US4189798A - Foam mattress with floatation torso support - Google Patents

Foam mattress with floatation torso support Download PDF

Info

Publication number
US4189798A
US4189798A US05898115 US89811578A US4189798A US 4189798 A US4189798 A US 4189798A US 05898115 US05898115 US 05898115 US 89811578 A US89811578 A US 89811578A US 4189798 A US4189798 A US 4189798A
Authority
US
Grant status
Grant
Patent type
Prior art keywords
member
foam
mattress
mattress assembly
foam member
Prior art date
Legal status (The legal status is an assumption and is not a legal conclusion. Google has not performed a legal analysis and makes no representation as to the accuracy of the status listed.)
Expired - Lifetime
Application number
US05898115
Inventor
Donald C. Vessey
Original Assignee
Vessey Donald C
Priority date (The priority date is an assumption and is not a legal conclusion. Google has not performed a legal analysis and makes no representation as to the accuracy of the date listed.)
Filing date
Publication date
Grant date

Links

Images

Classifications

    • AHUMAN NECESSITIES
    • A47FURNITURE; DOMESTIC ARTICLES OR APPLIANCES; COFFEE MILLS; SPICE MILLS; SUCTION CLEANERS IN GENERAL
    • A47CCHAIRS; SOFAS; BEDS
    • A47C27/00Stuffed or fluid mattresses specially adapted for chairs, beds or sofas
    • A47C27/08Fluid mattresses, e.g. pneumatic mattresses, Liquid mattresses or mattresses with fluid-like particles
    • A47C27/085Liquid mattresses, e.g. filled with water or gel
    • YGENERAL TAGGING OF NEW TECHNOLOGICAL DEVELOPMENTS; GENERAL TAGGING OF CROSS-SECTIONAL TECHNOLOGIES SPANNING OVER SEVERAL SECTIONS OF THE IPC; TECHNICAL SUBJECTS COVERED BY FORMER USPC CROSS-REFERENCE ART COLLECTIONS [XRACs] AND DIGESTS
    • Y10TECHNICAL SUBJECTS COVERED BY FORMER USPC
    • Y10STECHNICAL SUBJECTS COVERED BY FORMER USPC CROSS-REFERENCE ART COLLECTIONS [XRACs] AND DIGESTS
    • Y10S5/00Beds
    • Y10S5/915Beds with vibrating means
    • YGENERAL TAGGING OF NEW TECHNOLOGICAL DEVELOPMENTS; GENERAL TAGGING OF CROSS-SECTIONAL TECHNOLOGIES SPANNING OVER SEVERAL SECTIONS OF THE IPC; TECHNICAL SUBJECTS COVERED BY FORMER USPC CROSS-REFERENCE ART COLLECTIONS [XRACs] AND DIGESTS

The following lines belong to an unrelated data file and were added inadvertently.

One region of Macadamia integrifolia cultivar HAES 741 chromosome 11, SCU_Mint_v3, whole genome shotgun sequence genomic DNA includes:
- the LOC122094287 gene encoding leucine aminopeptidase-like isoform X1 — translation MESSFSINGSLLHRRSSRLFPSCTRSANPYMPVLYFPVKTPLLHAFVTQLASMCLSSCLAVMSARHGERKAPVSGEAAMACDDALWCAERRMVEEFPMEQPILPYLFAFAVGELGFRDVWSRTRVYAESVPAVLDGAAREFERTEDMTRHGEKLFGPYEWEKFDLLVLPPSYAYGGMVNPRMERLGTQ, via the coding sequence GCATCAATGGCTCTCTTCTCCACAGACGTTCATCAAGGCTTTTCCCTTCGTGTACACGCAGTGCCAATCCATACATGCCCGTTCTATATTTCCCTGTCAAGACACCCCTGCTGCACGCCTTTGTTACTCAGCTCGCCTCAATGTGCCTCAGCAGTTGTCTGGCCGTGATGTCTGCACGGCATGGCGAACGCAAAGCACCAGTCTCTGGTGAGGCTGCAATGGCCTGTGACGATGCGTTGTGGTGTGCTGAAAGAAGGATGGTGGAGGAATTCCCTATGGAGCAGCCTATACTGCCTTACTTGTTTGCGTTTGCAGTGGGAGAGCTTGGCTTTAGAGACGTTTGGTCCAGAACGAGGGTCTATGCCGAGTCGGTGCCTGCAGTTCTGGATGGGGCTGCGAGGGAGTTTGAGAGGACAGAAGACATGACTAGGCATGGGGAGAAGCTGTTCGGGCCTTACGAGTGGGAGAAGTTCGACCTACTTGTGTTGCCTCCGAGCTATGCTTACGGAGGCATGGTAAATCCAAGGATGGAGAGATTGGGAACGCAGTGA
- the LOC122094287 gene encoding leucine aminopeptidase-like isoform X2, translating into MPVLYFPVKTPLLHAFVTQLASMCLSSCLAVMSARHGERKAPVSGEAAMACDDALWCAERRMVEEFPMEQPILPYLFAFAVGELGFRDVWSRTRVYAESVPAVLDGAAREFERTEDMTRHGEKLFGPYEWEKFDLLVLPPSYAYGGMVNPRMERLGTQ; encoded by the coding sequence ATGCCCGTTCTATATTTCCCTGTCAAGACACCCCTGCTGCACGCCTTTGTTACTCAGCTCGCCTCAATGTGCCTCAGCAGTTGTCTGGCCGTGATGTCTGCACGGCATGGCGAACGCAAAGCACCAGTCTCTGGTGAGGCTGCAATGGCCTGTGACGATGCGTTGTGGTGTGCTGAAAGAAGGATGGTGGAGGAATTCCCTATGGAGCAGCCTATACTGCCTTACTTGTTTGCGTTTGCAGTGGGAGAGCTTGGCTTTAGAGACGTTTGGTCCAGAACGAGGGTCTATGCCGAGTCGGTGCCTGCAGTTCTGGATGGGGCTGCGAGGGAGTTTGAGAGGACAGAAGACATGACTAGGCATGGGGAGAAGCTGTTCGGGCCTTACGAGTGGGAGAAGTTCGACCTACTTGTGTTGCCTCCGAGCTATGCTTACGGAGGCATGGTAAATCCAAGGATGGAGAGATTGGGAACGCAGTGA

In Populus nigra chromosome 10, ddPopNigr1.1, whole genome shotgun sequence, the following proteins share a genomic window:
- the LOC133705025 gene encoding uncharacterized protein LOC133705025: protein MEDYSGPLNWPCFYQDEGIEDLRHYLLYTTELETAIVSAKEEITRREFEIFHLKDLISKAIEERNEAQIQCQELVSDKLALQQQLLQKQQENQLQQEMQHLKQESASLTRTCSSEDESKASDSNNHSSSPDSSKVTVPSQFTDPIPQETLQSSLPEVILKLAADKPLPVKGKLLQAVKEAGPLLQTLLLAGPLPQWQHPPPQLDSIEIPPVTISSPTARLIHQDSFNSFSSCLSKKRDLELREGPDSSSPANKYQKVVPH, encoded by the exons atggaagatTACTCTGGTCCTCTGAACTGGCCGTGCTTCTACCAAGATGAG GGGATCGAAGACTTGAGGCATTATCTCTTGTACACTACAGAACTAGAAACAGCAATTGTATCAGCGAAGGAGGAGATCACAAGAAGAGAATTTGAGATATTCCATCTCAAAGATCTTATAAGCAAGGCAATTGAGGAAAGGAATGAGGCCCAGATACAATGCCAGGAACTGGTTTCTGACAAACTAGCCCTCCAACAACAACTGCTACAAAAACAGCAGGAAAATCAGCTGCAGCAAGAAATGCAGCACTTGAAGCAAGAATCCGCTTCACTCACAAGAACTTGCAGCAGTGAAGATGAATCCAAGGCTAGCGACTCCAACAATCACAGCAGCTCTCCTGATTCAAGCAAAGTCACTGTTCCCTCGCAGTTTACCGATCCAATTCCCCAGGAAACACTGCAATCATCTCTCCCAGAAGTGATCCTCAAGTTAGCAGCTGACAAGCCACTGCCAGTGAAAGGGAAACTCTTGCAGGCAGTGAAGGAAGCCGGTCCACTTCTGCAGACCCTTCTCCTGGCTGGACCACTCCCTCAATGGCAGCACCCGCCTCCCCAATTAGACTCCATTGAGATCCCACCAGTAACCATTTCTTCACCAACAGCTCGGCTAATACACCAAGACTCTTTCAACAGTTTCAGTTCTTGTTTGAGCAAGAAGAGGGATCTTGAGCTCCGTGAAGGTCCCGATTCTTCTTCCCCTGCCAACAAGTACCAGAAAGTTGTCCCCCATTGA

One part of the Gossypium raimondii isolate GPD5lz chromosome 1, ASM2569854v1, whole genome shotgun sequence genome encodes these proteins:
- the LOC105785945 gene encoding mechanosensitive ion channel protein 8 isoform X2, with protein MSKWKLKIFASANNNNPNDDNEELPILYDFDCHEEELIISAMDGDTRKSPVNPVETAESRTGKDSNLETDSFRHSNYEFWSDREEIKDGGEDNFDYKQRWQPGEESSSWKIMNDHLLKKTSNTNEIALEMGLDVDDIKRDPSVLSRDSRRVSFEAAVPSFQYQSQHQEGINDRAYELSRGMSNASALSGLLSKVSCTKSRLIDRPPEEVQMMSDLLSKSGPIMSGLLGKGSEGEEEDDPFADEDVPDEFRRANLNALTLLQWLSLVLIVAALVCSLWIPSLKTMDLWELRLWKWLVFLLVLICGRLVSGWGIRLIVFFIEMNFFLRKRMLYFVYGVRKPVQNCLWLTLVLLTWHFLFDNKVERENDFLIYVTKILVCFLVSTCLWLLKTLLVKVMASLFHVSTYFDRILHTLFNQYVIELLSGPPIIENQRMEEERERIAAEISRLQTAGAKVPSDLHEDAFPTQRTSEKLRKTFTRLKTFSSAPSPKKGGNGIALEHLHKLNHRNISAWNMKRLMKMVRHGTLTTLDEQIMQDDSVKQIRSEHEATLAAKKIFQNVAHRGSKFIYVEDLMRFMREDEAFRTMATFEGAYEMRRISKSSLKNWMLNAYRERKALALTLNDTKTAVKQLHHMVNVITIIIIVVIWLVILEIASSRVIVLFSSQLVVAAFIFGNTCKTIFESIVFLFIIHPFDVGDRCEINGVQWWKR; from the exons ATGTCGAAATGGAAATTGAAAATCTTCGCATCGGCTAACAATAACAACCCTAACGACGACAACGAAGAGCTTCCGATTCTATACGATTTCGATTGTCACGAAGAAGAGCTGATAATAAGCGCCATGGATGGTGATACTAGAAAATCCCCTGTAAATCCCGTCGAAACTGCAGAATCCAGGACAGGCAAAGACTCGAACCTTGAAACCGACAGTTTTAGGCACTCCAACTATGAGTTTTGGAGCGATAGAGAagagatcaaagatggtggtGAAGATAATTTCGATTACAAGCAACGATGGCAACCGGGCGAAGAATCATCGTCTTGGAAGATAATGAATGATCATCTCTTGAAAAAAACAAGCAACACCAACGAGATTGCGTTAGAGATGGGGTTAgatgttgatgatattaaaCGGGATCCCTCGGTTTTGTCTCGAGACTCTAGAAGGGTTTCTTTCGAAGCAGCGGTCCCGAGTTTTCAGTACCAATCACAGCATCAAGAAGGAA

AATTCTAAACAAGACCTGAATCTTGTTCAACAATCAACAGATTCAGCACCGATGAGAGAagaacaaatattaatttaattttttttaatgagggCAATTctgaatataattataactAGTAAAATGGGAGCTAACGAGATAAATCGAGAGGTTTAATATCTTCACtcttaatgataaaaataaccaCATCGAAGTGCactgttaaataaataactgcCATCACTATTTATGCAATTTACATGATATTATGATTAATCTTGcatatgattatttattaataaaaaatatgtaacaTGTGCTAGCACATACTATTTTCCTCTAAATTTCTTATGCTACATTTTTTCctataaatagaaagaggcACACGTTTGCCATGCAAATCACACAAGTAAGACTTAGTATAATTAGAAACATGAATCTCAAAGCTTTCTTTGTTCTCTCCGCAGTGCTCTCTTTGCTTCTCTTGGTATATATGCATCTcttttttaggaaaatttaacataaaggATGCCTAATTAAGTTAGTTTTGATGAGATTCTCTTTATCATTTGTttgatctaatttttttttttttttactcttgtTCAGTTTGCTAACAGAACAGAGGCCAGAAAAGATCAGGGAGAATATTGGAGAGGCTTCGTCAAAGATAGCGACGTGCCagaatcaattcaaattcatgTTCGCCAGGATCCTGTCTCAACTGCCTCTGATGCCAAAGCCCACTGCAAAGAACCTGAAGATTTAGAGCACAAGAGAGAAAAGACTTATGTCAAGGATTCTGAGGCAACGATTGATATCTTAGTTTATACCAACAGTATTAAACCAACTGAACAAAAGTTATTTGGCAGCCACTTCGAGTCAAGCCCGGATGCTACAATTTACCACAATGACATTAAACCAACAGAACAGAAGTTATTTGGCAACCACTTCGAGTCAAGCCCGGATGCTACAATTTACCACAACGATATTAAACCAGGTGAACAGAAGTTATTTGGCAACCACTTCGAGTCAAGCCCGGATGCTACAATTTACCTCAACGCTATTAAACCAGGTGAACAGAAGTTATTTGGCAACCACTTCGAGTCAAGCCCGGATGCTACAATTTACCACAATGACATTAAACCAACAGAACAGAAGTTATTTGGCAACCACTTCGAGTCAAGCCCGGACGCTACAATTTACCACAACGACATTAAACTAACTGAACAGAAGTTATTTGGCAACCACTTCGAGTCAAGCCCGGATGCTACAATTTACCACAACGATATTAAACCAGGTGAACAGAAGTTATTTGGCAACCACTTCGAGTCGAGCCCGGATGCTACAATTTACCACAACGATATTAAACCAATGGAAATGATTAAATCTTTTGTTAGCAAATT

• Y10TECHNICAL SUBJECTS COVERED BY FORMER USPC
    • Y10TTECHNICAL SUBJECTS COVERED BY FORMER US CLASSIFICATION
    • Y10T428/00Stock material or miscellaneous articles
    • Y10T428/249921Web or sheet containing structurally defined element or component
    • Y10T428/249953Composite having voids in a component [e.g., porous, cellular, etc.]
    • Y10T428/249981Plural void-containing components
    • YGENERAL TAGGING OF NEW TECHNOLOGICAL DEVELOPMENTS; GENERAL TAGGING OF CROSS-SECTIONAL TECHNOLOGIES SPANNING OVER SEVERAL SECTIONS OF THE IPC; TECHNICAL SUBJECTS COVERED BY FORMER USPC CROSS-REFERENCE ART COLLECTIONS [XRACs] AND DIGESTS
    • Y10TECHNICAL SUBJECTS COVERED BY FORMER USPC
    • Y10TTECHNICAL SUBJECTS COVERED BY FORMER US CLASSIFICATION
    • Y10T428/00Stock material or miscellaneous articles
    • Y10T428/249921Web or sheet containing structurally defined element or component
    • Y10T428/249953Composite having voids in a component [e.g., porous, cellular, etc.]
    • Y10T428/249987With nonvoid component of specified composition

Abstract

A sleeping mattress consisting of multiple layers of foam material having different densities and structural characteristics with sealed chamber formed therein for receiving a flexible but inelastic liquid filled container. The sealed chamber is located in the torso supporting area of the mattress only. The foam layers supporting and enclosing the sealed chamber are bonded to one another so that the sides of the chamber provide sufficient lateral support to the liquid filled container to provide buoyant support to the torso portion of the body in a recumbent position.

Description

BACKGROUND

About one third of one's lifetime is spent sleeping and a not insignificant effort has been spent attempting to achieve comfort during this time period. Many inventors have attempted to approximate the comfort that one experiences in floating in a body of water such as the Great Salt Lake in Utah. It is believed that the California Indians spent the better part of cold winter days semi floating in pools of hot mud fed by the natural warm springs. The so called "water bed" has become popular, especially in the State of California. Water beds have taken two approaches; those that provide a "floatation" or "buoyancy" effect, and those that result in a "hammock" effect. The first efforts known to Applicant to provide a "floatation" effect is disclosed in White, U.S. Pat. No. 184,487, Nov. 21, 1876. White disclosed a plurality of water tight sacks instead of a "single rectangular oblong air and water tight sack". The White bed consisted of a rigid perimeter and the entire bed was filled with the water sacks. The rigid border probably provided a "floatation" effect. On June 15, 1971, Hall received U.S. Pat. No. 3,585,356 for a water bed consisting of a single flexible substantially inelastic bladder contained by a perimeter rigid frame. Hall, appears to be the first to fully explain the "floatation" effect which results from the use of a frame which provides lateral support to the flexible inelastic bladder. Hall filled the entire bed with water resulting in an extremely heavy piece of furniture. The entire body of the person was supported on the inelastic water bladder.